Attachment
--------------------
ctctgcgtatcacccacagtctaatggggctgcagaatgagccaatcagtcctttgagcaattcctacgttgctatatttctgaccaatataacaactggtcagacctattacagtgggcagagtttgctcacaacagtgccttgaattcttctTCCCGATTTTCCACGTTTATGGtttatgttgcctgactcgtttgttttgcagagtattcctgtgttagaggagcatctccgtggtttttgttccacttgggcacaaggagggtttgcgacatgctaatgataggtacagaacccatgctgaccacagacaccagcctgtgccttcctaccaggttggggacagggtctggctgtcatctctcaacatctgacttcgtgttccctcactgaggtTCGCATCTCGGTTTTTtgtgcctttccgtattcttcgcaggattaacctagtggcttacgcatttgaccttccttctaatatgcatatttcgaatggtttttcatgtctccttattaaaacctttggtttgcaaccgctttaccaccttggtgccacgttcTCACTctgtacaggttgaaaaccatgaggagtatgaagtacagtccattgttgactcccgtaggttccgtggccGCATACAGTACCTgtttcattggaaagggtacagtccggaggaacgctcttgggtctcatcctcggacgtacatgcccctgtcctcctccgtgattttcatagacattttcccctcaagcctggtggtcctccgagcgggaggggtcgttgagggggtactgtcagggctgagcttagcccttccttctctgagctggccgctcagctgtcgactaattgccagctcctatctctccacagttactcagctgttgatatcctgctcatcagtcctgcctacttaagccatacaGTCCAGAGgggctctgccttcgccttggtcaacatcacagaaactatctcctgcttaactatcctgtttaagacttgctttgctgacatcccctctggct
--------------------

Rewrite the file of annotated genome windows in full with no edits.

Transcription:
ctctgcgtatcacccacagtctaatggggctgcagaatgagccaatcagtcctttgagcaattcctacgttgctatatttctgaccaatataacaactggtcagacctattacagtgggcagagtttgctcacaacagtgccttgaattcttctTCCCGATTTTCCACGTTTATGGtttatgttgcctgactcgtttgttttgcagagtattcctgtgttagaggagcatctccgtggtttttgttccacttgggcacaaggagggtttgcgacatgctaatgataggtacagaacccatgctgaccacagacaccagcctgtgccttcctaccaggttggggacagggtctggctgtcatctctcaacatctgacttcgtgttccctcactgaggtTCGCATCTCGGTTTTTtgtgcctttccgtattcttcgcaggattaacctagtggcttacgcatttgaccttccttctaatatgcatatttcgaatggtttttcatgtctccttattaaaacctttggtttgcaaccgctttaccaccttggtgccacgttcTCACTctgtacaggttgaaaaccatgaggagtatgaagtacagtccattgttgactcccgtaggttccgtggccGCATACAGTACCTgtttcattggaaagggtacagtccggaggaacgctcttgggtctcatcctcggacgtacatgcccctgtcctcctccgtgattttcatagacattttcccctcaagcctggtggtcctccgagcgggaggggtcgttgagggggtactgtcagggctgagcttagcccttccttctctgagctggccgctcagctgtcgactaattgccagctcctatctctccacagttactcagctgttgatatcctgctcatcagtcctgcctacttaagccatacaGTCCAGAGgggctctgccttcgccttggtcaacatcacagaaactatctcctgcttaactatcctgtttaagacttgctttgctgacatcccctctggct